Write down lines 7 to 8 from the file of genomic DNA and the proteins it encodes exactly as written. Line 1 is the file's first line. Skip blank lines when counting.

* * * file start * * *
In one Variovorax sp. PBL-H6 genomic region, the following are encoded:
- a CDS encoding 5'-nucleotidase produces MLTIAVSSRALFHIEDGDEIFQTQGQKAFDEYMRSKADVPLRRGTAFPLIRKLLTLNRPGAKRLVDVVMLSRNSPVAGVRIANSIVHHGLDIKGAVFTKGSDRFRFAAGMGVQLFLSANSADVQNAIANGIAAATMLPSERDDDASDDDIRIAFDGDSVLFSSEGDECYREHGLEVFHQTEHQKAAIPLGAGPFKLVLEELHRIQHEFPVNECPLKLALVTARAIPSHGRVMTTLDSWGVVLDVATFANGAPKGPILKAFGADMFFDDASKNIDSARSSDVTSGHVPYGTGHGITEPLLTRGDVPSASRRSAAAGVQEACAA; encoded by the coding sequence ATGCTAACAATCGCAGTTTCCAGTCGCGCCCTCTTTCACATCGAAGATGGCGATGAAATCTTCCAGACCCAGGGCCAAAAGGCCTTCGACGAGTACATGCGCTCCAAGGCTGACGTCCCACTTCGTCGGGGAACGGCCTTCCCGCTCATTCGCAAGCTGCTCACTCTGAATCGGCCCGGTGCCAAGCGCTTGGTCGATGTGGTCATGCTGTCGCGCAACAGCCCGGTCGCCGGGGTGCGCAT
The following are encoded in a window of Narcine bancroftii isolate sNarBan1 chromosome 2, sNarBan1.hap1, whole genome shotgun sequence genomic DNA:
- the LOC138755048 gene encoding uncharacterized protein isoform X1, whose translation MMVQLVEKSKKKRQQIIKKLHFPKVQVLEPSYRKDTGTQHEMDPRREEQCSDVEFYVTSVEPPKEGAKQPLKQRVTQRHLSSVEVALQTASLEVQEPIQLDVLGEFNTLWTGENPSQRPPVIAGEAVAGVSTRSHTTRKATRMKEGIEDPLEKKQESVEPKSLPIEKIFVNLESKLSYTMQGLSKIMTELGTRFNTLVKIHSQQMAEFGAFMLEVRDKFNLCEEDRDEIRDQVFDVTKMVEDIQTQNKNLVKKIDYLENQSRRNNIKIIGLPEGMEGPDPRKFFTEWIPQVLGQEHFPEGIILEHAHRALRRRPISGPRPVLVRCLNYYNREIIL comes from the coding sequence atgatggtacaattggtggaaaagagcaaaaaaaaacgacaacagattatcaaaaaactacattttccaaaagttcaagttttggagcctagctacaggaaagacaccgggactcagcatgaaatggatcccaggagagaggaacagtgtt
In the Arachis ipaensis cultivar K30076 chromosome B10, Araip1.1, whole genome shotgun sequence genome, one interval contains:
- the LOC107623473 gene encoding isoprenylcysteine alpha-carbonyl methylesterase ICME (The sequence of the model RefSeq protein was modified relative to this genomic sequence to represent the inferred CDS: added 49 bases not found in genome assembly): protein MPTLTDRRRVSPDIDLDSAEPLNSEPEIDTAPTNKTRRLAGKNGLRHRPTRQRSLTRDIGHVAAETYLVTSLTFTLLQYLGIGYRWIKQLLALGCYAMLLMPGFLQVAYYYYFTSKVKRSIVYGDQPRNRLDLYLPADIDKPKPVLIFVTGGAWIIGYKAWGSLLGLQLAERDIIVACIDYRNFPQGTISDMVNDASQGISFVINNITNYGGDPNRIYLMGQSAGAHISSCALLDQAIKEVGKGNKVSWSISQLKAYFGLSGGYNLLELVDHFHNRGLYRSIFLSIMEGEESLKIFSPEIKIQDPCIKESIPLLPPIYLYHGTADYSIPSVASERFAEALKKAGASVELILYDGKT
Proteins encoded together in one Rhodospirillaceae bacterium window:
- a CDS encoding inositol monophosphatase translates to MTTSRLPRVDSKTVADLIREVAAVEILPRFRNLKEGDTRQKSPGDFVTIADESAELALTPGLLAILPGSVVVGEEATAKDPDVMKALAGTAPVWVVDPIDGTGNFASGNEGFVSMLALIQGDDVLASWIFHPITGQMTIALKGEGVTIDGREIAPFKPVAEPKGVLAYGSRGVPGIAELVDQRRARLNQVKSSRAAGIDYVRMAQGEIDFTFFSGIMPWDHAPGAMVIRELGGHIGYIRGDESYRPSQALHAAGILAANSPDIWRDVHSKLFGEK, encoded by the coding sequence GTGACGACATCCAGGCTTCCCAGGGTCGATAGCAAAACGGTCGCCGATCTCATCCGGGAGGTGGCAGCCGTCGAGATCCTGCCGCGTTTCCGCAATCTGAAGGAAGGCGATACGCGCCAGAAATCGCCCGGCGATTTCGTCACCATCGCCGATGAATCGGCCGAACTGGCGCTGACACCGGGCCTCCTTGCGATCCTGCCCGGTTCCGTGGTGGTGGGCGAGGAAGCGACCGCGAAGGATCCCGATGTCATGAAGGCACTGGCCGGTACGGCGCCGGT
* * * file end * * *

Proteins encoded together in one Rhodospirillaceae bacterium window:
- a CDS encoding inositol monophosphatase translates to MTTSRLPRVDSKTVADLIREVAAVEILPRFRNLKEGDTRQKSPGDFVTIADESAELALTPGLLAILPGSVVVGEEATAKDPDVMKALAGTAPVWVVDPIDGTGNFASGNEGFVSMLALIQGDDVLASWIFHPITGQMTIALKGEGVTIDGREIAPFKPVAEPKGVLAYGSRGVPGIAELVDQRRARLNQVKSSRAAGIDYVRMAQGEIDFTFFSGIMPWDHAPGAMVIRELGGHIGYIRGDESYRPSQALHAAGILAANSPDIWRDVHSKLFGEK, encoded by the coding sequence GTGACGACATCCAGGCTTCCCAGGGTCGATAGCAAAACGGTCGCCGATCTCATCCGGGAGGTGGCAGCCGTCGAGATCCTGCCGCGTTTCCGCAATCTGAAGGAAGGCGATACGCGCCAGAAATCGCCCGGCGATTTCGTCACCATCGCCGATGAATCGGCCGAACTGGCGCTGACACCGGGCCTCCTTGCGATCCTGCCCGGTTCCGTGGTGGTGGGCGAGGAAGCGACCGCGAAGGATCCCGATGTCATGAAGGCACTGGCCGGTACGGCGCCGGT